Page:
They stared at each other, heads tilting in synch. His silver scales almost blinded Elida and his eyes reflected a warped image of her face. She turned her head when he turned his, or was he tracing her movements?
The difference was underwhelming. Plenty of Carers bustled about, moving swiftly to their charges. Older Hatcher Assistants strolled slowly, with more caution and confidence. As always, there were few Hatchers in the main room, and what few were there moved sporadically along their path, heads tilting back and forth each time they paused.
During her eleventh year, Elida became one of the youngest girls invited to the Hatchery in recent decades. Sure, she’d been assigned there several times, as all children were, but an invitation was something different. That whole morning, she couldn’t stop smiling. As she waited outside the Hatchery for a patrol to pass, she watched the tendrils of smoke drift and curl into the sky. Finally, she was able to step into the heavy heat, almost dancing out of her boots as she did so.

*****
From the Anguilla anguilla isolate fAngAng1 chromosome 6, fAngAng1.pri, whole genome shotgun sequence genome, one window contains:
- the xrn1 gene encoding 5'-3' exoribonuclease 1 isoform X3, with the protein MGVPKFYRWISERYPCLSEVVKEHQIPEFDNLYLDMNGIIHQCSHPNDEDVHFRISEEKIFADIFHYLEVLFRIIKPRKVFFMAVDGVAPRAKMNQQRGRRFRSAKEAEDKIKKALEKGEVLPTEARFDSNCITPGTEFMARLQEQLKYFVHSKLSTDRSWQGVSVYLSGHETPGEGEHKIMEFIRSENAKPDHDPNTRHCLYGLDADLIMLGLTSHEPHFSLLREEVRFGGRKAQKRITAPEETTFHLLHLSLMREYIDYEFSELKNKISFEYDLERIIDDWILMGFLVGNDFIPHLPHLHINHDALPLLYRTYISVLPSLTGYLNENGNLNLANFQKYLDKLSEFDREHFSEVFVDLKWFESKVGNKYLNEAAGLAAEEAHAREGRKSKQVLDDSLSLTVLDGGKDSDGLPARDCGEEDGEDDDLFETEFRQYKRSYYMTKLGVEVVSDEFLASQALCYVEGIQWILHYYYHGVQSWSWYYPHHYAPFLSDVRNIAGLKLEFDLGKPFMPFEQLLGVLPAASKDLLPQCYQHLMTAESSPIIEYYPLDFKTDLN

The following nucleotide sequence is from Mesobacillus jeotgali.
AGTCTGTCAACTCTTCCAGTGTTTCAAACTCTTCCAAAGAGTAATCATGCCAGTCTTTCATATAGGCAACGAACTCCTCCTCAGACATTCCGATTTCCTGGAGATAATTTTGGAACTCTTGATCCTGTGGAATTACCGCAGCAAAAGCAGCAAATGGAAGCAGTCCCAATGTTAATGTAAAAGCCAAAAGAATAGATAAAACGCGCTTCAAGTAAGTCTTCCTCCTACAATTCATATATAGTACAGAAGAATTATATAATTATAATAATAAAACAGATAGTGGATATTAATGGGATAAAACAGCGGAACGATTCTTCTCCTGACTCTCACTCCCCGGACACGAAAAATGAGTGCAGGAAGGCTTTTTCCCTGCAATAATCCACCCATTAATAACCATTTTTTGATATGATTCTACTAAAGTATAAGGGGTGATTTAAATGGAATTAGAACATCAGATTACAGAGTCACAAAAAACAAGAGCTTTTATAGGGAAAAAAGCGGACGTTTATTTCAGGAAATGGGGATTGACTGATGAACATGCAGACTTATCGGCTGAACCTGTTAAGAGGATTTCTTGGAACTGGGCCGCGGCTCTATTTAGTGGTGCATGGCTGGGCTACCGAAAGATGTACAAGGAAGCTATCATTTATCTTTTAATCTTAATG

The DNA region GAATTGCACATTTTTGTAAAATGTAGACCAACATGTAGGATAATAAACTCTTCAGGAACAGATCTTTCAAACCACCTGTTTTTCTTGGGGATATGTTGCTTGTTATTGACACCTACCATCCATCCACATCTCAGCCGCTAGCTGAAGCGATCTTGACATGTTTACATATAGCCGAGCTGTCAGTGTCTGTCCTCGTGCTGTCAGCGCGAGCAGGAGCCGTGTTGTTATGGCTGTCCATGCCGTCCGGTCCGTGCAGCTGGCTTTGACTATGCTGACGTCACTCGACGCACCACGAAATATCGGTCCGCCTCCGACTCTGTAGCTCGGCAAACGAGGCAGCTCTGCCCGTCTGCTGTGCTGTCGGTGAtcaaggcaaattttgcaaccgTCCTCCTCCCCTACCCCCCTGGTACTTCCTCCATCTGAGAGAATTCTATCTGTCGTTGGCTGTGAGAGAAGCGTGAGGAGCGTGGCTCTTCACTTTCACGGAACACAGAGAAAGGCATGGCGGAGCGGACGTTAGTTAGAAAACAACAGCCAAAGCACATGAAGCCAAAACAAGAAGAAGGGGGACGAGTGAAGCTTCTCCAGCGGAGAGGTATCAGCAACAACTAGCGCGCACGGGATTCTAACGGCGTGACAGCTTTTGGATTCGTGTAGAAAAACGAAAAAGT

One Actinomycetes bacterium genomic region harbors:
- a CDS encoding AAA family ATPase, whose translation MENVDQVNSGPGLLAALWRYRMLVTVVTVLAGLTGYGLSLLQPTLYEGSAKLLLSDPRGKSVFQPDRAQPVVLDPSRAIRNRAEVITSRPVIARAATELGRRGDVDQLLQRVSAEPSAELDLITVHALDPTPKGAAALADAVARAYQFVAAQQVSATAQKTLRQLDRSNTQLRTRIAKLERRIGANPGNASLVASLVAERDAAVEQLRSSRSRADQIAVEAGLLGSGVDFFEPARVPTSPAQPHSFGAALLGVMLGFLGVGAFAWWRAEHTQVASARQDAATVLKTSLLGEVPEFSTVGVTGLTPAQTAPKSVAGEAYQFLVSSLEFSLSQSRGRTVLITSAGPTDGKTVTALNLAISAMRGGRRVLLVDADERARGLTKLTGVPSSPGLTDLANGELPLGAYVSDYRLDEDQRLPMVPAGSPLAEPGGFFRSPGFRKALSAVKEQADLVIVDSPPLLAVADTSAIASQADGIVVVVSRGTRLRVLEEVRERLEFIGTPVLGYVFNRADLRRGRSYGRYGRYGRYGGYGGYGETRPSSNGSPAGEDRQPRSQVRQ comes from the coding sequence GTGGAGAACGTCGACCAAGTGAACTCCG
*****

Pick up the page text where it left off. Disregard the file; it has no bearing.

The sky burned a pleasant violet as the sun delved beneath the horizon. The waves slapped soft and crisp along the small stretch of beach sand. They popped loudly against the weeds and rocks that stretched out of sight beyond the little beach. The air turned cold faster than she would have liked, but it always did this time of year. Elida inhaled deeply and felt the fresh burn from the autumn air.
[Author’s note: a short post with just a little change of pace. Bordelon Detective Agency will be seen in future posts]
The sun burned down upon her linen covered head, seeking flesh to dry and crack. She started to wet her lips but stopped, not wanting to waste any moisture. Her golden-toed steed trudged steadily towards the looming table hill. The woman laid down across the Simerlage’s back, allowing her light cloak to settle over her and offer her some much desired shade. For all the speed a Simerlage could attain, it wasted so quickly and required so much recovery time as to be nearly pointless. Their great desirability as a mount came from their almost endless longevity at their own slow pace. Or so the merchant had told her before he took nearly one whole purse from her, and almost another for supplies.